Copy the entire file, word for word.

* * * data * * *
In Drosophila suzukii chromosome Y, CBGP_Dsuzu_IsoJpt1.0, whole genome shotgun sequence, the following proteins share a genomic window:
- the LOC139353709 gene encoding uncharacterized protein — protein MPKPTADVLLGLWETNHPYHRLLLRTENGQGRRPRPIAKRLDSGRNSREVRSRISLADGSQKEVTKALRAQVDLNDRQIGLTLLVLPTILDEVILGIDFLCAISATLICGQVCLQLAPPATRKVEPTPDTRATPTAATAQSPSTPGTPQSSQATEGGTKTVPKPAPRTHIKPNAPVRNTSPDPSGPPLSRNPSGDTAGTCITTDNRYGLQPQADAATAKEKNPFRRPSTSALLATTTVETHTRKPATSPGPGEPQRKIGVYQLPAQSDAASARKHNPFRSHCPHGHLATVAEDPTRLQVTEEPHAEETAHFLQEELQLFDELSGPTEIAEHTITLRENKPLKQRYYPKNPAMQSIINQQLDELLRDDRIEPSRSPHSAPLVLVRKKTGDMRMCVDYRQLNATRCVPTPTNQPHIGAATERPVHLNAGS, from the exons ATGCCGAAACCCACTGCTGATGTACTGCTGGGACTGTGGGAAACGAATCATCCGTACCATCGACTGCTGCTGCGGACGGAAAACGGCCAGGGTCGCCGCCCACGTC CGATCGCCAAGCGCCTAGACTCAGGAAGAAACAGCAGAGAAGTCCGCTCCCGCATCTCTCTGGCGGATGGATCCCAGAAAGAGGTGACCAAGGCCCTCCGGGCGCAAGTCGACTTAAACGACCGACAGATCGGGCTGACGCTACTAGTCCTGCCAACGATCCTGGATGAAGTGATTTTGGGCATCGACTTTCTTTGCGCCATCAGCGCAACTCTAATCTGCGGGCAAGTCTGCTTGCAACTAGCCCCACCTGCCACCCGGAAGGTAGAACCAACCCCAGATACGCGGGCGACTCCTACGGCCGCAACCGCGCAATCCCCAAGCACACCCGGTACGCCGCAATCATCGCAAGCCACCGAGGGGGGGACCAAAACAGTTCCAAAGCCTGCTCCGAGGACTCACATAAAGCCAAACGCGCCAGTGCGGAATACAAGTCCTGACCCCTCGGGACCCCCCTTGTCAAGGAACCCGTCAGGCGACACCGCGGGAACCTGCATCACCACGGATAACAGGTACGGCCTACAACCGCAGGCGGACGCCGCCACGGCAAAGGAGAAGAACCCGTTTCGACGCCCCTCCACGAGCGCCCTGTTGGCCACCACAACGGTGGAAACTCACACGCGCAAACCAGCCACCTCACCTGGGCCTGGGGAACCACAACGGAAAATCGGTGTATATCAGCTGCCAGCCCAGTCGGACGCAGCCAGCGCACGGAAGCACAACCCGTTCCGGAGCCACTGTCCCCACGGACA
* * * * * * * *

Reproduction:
In Drosophila suzukii chromosome Y, CBGP_Dsuzu_IsoJpt1.0, whole genome shotgun sequence, the following proteins share a genomic window:
- the LOC139353709 gene encoding uncharacterized protein — protein MPKPTADVLLGLWETNHPYHRLLLRTENGQGRRPRPIAKRLDSGRNSREVRSRISLADGSQKEVTKALRAQVDLNDRQIGLTLLVLPTILDEVILGIDFLCAISATLICGQVCLQLAPPATRKVEPTPDTRATPTAATAQSPSTPGTPQSSQATEGGTKTVPKPAPRTHIKPNAPVRNTSPDPSGPPLSRNPSGDTAGTCITTDNRYGLQPQADAATAKEKNPFRRPSTSALLATTTVETHTRKPATSPGPGEPQRKIGVYQLPAQSDAASARKHNPFRSHCPHGHLATVAEDPTRLQVTEEPHAEETAHFLQEELQLFDELSGPTEIAEHTITLRENKPLKQRYYPKNPAMQSIINQQLDELLRDDRIEPSRSPHSAPLVLVRKKTGDMRMCVDYRQLNATRCVPTPTNQPHIGAATERPVHLNAGS, from the exons ATGCCGAAACCCACTGCTGATGTACTGCTGGGACTGTGGGAAACGAATCATCCGTACCATCGACTGCTGCTGCGGACGGAAAACGGCCAGGGTCGCCGCCCACGTC CGATCGCCAAGCGCCTAGACTCAGGAAGAAACAGCAGAGAAGTCCGCTCCCGCATCTCTCTGGCGGATGGATCCCAGAAAGAGGTGACCAAGGCCCTCCGGGCGCAAGTCGACTTAAACGACCGACAGATCGGGCTGACGCTACTAGTCCTGCCAACGATCCTGGATGAAGTGATTTTGGGCATCGACTTTCTTTGCGCCATCAGCGCAACTCTAATCTGCGGGCAAGTCTGCTTGCAACTAGCCCCACCTGCCACCCGGAAGGTAGAACCAACCCCAGATACGCGGGCGACTCCTACGGCCGCAACCGCGCAATCCCCAAGCACACCCGGTACGCCGCAATCATCGCAAGCCACCGAGGGGGGGACCAAAACAGTTCCAAAGCCTGCTCCGAGGACTCACATAAAGCCAAACGCGCCAGTGCGGAATACAAGTCCTGACCCCTCGGGACCCCCCTTGTCAAGGAACCCGTCAGGCGACACCGCGGGAACCTGCATCACCACGGATAACAGGTACGGCCTACAACCGCAGGCGGACGCCGCCACGGCAAAGGAGAAGAACCCGTTTCGACGCCCCTCCACGAGCGCCCTGTTGGCCACCACAACGGTGGAAACTCACACGCGCAAACCAGCCACCTCACCTGGGCCTGGGGAACCACAACGGAAAATCGGTGTATATCAGCTGCCAGCCCAGTCGGACGCAGCCAGCGCACGGAAGCACAACCCGTTCCGGAGCCACTGTCCCCACGGACA